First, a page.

Restricted Contributions

Posted on Wednesday, June 19, 2013

When an organization receives a contribution, it is either recorded as unrestricted, temporarily restricted or permanently restricted depending on the donor’s intent.  Only a donor can temporarily or permanently restrict a contribution.  An organization’s board can designate funds for specific purposes, but it cannot restrict funds.  Restricted funds and designated funds are not the same.  Designated funds are included as unrestricted contributions, as they have not been restricted by an outside donor.

Unrestricted contributions are those gifts that lack any type of restriction.  The donor makes no requirement as to what the gift should be used for.  Nonprofits like these types of gifts because they can be used wherever the organization sees fit.  Unrestricted contributions can be used to pay the salary of the Executive Director, or buy ink for the printer or purchase snacks for the after school program.

Temporarily restricted contributions have been restricted by the donor for either a specific purpose or for a period of time.  For example, a donor could make a contribution to support the after school program or to purchase new computers.  Therefore, the gift could only be used for costs related to the after school program or to purchase computers, respectively.  Gifts can also be restricted to time.  A donor could make a donation in 2012 to support the organization’s 2013 calendar year operations.  This gift would have to be spent for next year’s operations, not this year’s operations.  Temporarily restricted contributions can be tricky because the donor might not come right out and state this gift is for a specific purpose.  The restriction might be implied.  For example, if an organization holds a fund raiser dinner to raise money for its capital campaign, it is implied that all money raised at the fund raiser is intended to be used for the capital campaign.  Restrictions on temporarily restricted contributions expire after an action by the organization (the contribution is spent for the designated purpose) or after the passage of time (the organization’s 2013 calendar year is completed).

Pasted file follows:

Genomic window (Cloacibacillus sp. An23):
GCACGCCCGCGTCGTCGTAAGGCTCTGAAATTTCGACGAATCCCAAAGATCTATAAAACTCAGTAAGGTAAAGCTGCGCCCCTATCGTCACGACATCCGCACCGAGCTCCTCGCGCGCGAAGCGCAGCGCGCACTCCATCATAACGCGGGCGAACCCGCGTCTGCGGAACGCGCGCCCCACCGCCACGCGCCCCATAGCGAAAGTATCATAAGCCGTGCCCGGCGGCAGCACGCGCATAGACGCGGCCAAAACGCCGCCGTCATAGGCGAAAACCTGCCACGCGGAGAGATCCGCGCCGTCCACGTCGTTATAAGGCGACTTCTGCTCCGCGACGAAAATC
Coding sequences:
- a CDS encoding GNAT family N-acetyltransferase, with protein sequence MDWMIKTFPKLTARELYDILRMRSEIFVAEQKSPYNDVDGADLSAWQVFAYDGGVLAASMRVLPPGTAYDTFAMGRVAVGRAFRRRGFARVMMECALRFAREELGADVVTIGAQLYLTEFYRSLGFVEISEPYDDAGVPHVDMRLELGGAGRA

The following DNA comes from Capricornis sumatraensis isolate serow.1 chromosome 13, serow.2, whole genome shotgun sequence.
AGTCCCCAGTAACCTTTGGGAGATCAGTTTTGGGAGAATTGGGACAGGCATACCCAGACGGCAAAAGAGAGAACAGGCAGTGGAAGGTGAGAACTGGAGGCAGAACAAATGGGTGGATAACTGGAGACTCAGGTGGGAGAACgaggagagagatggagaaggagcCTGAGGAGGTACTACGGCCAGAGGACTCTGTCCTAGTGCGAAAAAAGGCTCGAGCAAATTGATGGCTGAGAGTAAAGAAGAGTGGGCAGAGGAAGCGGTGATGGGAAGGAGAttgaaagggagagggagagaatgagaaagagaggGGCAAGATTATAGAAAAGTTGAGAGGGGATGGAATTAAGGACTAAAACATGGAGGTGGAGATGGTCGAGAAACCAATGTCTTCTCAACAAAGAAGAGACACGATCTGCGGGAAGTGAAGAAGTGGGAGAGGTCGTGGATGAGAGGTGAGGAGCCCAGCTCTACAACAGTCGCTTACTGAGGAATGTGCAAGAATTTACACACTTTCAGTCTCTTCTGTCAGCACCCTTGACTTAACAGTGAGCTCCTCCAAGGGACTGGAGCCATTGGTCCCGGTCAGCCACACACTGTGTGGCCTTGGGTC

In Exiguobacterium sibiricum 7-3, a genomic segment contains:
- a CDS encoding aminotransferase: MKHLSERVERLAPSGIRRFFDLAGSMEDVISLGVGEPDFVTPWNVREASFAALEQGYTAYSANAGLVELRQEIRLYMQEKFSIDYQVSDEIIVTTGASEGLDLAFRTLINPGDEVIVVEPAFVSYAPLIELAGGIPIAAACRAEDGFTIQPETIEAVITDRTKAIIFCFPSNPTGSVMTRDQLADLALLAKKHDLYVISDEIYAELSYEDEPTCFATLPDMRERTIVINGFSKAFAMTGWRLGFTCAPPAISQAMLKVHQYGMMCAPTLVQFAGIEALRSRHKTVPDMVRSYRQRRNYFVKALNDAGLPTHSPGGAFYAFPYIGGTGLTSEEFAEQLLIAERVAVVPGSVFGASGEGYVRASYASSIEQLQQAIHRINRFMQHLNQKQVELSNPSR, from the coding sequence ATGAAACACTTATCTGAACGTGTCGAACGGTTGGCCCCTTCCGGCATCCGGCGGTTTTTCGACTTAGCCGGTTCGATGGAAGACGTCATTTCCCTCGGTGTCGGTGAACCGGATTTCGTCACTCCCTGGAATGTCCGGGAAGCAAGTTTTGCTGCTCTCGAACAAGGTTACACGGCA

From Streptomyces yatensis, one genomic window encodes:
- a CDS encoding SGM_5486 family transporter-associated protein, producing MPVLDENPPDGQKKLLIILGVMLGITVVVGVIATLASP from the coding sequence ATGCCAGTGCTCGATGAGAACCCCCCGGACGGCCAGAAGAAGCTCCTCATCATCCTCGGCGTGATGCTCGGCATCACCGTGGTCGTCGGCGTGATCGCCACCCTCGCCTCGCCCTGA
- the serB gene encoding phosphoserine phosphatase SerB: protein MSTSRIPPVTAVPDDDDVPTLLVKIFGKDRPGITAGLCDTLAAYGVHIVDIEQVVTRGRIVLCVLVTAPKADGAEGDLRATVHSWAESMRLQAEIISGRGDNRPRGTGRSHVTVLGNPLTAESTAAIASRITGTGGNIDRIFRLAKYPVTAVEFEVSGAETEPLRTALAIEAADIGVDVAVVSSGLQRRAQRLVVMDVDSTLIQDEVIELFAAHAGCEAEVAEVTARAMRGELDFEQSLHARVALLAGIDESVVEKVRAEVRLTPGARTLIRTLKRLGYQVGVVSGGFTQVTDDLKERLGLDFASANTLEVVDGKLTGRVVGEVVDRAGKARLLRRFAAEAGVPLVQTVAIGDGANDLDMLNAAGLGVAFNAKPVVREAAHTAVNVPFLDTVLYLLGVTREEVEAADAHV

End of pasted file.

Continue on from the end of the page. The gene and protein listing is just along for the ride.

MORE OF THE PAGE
Permanently restricted contributions never expire.  These types of gifts are most commonly endowments.  For example, a donor makes a $25,000 gift to an organization to invest.  The organization cannot spend any of the original $25,000 contribution but can spend the earnings from the investment for program services or operations, depending on the donor’s requirements.  The $25,000 is said to be permanently restricted; it can never be used by the organization.  The earnings from the investment are either unrestricted or temporarily restricted based on the donor’s intent.

Often times both temporarily restricted and unrestricted money is available to pay for an expense.  In this case, temporarily restricted money which has been designated by a donor must be spent before the unrestricted money.  It is important for nonprofits to properly track restricted money so that they can be sure the donor’s wishes are being followed.

Posted by: Carrie Minnich, CPA

Posted in Mission Minded Nonprofits

Disclaimer: The information contained in Dulin, Ward & DeWald’s blog is provided for general educational purposes only and should not be construed as financial or legal advice on any subject matter. Before taking any action based on this information, we strongly encourage you to consult competent legal, accounting or other professional advice about your specific situation. Questions on blog posts may be submitted to your DWD representative.

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